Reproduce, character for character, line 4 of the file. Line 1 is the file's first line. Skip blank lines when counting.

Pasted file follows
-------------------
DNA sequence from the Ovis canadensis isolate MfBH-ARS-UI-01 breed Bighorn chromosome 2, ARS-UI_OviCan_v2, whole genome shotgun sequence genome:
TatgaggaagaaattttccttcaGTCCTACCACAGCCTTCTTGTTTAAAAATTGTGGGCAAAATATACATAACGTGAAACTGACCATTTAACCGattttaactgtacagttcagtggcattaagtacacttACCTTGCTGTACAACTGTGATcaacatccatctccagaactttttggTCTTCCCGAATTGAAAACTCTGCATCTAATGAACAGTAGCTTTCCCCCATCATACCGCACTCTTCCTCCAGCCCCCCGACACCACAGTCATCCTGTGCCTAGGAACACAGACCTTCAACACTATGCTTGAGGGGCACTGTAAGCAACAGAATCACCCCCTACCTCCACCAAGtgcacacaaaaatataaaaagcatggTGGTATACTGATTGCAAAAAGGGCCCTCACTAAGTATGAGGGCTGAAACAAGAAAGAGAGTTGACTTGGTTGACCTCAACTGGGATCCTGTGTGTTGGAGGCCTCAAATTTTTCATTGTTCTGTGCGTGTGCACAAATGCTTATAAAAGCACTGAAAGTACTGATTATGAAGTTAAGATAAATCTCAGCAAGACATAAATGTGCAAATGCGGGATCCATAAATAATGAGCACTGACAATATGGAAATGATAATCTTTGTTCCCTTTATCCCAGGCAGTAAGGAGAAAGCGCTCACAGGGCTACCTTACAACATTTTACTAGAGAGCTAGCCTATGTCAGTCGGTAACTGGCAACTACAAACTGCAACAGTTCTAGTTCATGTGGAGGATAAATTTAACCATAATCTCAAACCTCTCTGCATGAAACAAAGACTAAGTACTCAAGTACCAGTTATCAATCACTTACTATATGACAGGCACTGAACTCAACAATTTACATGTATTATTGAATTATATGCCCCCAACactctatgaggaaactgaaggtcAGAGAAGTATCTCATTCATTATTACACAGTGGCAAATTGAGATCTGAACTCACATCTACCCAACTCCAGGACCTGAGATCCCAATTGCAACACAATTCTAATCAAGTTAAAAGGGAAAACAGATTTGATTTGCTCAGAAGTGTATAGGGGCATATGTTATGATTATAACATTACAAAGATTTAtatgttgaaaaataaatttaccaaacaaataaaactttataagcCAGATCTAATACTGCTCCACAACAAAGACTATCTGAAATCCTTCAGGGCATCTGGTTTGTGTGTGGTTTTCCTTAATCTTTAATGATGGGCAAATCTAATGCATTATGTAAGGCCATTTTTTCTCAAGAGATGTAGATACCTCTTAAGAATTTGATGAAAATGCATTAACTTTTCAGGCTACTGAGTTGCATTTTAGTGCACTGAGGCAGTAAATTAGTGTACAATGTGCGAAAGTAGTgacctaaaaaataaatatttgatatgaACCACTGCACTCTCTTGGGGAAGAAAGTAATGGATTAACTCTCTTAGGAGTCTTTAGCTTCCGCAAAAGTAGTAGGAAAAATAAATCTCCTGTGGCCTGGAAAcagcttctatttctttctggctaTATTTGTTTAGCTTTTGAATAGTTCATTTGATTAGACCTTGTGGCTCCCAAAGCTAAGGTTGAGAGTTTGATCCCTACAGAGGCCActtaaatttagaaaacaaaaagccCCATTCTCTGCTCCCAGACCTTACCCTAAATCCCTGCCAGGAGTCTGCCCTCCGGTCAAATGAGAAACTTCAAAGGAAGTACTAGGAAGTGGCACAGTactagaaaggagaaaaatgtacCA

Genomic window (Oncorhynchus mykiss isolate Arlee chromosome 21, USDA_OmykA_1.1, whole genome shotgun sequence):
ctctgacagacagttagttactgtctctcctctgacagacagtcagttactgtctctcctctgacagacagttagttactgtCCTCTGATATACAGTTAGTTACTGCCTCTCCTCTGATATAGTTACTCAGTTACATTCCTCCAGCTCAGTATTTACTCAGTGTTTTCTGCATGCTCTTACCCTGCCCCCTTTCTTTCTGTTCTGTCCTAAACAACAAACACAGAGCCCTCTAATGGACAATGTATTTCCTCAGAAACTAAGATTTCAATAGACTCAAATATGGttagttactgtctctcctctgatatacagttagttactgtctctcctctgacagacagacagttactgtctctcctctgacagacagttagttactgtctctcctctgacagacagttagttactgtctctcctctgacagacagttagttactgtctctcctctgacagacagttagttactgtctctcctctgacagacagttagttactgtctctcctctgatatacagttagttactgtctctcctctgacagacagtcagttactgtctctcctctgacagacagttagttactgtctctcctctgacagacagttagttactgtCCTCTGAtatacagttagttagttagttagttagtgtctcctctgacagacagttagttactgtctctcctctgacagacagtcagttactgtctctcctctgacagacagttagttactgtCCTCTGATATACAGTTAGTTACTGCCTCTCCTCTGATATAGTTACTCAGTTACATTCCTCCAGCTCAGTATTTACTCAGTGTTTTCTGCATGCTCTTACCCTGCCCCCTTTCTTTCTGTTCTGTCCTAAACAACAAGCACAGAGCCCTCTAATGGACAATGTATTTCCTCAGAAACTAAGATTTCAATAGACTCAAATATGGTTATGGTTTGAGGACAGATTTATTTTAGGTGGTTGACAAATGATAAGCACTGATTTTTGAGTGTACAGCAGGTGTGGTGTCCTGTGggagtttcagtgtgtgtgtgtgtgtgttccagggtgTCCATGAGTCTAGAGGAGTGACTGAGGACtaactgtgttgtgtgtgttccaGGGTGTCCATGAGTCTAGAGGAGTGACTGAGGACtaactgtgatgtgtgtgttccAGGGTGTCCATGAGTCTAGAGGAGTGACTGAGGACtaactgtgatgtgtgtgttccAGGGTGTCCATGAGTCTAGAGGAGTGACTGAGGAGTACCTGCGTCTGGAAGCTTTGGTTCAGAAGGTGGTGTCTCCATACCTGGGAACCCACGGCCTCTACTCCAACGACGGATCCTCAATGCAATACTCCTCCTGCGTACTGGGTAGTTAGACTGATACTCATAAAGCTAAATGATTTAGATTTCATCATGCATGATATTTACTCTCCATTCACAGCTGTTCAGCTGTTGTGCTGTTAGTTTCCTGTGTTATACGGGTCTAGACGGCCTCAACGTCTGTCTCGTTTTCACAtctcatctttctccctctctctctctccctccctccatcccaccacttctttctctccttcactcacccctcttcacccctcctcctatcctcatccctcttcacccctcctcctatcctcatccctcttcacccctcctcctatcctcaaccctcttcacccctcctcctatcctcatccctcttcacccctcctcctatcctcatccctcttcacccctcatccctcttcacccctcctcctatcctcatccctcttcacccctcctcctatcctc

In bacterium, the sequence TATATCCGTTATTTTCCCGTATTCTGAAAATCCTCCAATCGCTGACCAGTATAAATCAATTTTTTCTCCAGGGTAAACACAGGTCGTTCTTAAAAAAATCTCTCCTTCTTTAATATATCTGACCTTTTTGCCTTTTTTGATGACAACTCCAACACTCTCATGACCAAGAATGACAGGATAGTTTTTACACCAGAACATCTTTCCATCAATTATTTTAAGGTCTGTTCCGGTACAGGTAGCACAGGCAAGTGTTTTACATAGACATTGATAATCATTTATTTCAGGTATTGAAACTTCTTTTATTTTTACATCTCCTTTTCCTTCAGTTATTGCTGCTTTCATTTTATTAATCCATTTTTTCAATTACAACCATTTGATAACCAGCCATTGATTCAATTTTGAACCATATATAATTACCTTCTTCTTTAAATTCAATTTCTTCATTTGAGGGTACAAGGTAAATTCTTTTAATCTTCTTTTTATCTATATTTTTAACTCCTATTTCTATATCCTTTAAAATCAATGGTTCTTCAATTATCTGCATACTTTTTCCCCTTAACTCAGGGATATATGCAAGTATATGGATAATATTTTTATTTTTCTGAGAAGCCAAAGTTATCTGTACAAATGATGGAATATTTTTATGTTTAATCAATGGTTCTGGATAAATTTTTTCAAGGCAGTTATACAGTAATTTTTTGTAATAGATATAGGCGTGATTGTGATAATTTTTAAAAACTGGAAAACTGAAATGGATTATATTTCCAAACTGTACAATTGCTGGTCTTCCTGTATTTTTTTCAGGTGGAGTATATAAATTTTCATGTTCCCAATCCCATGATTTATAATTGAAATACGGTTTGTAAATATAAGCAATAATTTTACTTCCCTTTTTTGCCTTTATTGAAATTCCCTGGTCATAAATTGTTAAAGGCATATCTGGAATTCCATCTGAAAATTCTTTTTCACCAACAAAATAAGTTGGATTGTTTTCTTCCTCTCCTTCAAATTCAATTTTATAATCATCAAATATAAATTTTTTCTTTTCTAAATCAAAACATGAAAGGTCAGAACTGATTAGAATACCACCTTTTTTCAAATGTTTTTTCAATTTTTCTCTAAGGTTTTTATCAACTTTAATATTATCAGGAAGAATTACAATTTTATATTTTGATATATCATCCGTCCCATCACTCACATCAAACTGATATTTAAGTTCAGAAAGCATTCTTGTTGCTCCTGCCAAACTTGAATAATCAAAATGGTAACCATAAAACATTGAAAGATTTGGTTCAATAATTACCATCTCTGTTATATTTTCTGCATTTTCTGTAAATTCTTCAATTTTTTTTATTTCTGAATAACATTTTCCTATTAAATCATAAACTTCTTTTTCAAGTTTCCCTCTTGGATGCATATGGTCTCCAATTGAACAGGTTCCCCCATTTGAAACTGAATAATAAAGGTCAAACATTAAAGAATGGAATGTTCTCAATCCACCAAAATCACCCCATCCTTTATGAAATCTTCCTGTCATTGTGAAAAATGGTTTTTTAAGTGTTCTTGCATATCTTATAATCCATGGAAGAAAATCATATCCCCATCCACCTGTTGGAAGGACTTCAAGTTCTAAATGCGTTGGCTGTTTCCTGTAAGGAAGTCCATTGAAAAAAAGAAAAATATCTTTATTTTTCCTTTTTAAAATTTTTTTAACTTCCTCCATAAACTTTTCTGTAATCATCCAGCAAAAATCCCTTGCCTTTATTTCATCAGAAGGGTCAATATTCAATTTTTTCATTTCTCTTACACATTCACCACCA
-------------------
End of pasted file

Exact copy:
ctctgacagacagttagttactgtctctcctctgacagacagtcagttactgtctctcctctgacagacagttagttactgtCCTCTGATATACAGTTAGTTACTGCCTCTCCTCTGATATAGTTACTCAGTTACATTCCTCCAGCTCAGTATTTACTCAGTGTTTTCTGCATGCTCTTACCCTGCCCCCTTTCTTTCTGTTCTGTCCTAAACAACAAACACAGAGCCCTCTAATGGACAATGTATTTCCTCAGAAACTAAGATTTCAATAGACTCAAATATGGttagttactgtctctcctctgatatacagttagttactgtctctcctctgacagacagacagttactgtctctcctctgacagacagttagttactgtctctcctctgacagacagttagttactgtctctcctctgacagacagttagttactgtctctcctctgacagacagttagttactgtctctcctctgacagacagttagttactgtctctcctctgatatacagttagttactgtctctcctctgacagacagtcagttactgtctctcctctgacagacagttagttactgtctctcctctgacagacagttagttactgtCCTCTGAtatacagttagttagttagttagttagtgtctcctctgacagacagttagttactgtctctcctctgacagacagtcagttactgtctctcctctgacagacagttagttactgtCCTCTGATATACAGTTAGTTACTGCCTCTCCTCTGATATAGTTACTCAGTTACATTCCTCCAGCTCAGTATTTACTCAGTGTTTTCTGCATGCTCTTACCCTGCCCCCTTTCTTTCTGTTCTGTCCTAAACAACAAGCACAGAGCCCTCTAATGGACAATGTATTTCCTCAGAAACTAAGATTTCAATAGACTCAAATATGGTTATGGTTTGAGGACAGATTTATTTTAGGTGGTTGACAAATGATAAGCACTGATTTTTGAGTGTACAGCAGGTGTGGTGTCCTGTGggagtttcagtgtgtgtgtgtgtgtgttccagggtgTCCATGAGTCTAGAGGAGTGACTGAGGACtaactgtgttgtgtgtgttccaGGGTGTCCATGAGTCTAGAGGAGTGACTGAGGACtaactgtgatgtgtgtgttccAGGGTGTCCATGAGTCTAGAGGAGTGACTGAGGACtaactgtgatgtgtgtgttccAGGGTGTCCATGAGTCTAGAGGAGTGACTGAGGAGTACCTGCGTCTGGAAGCTTTGGTTCAGAAGGTGGTGTCTCCATACCTGGGAACCCACGGCCTCTACTCCAACGACGGATCCTCAATGCAATACTCCTCCTGCGTACTGGGTAGTTAGACTGATACTCATAAAGCTAAATGATTTAGATTTCATCATGCATGATATTTACTCTCCATTCACAGCTGTTCAGCTGTTGTGCTGTTAGTTTCCTGTGTTATACGGGTCTAGACGGCCTCAACGTCTGTCTCGTTTTCACAtctcatctttctccctctctctctctccctccctccatcccaccacttctttctctccttcactcacccctcttcacccctcctcctatcctcatccctcttcacccctcctcctatcctcatccctcttcacccctcctcctatcctcaaccctcttcacccctcctcctatcctcatccctcttcacccctcctcctatcctcatccctcttcacccctcatccctcttcacccctcctcctatcctcatccctcttcacccctcctcctatcctc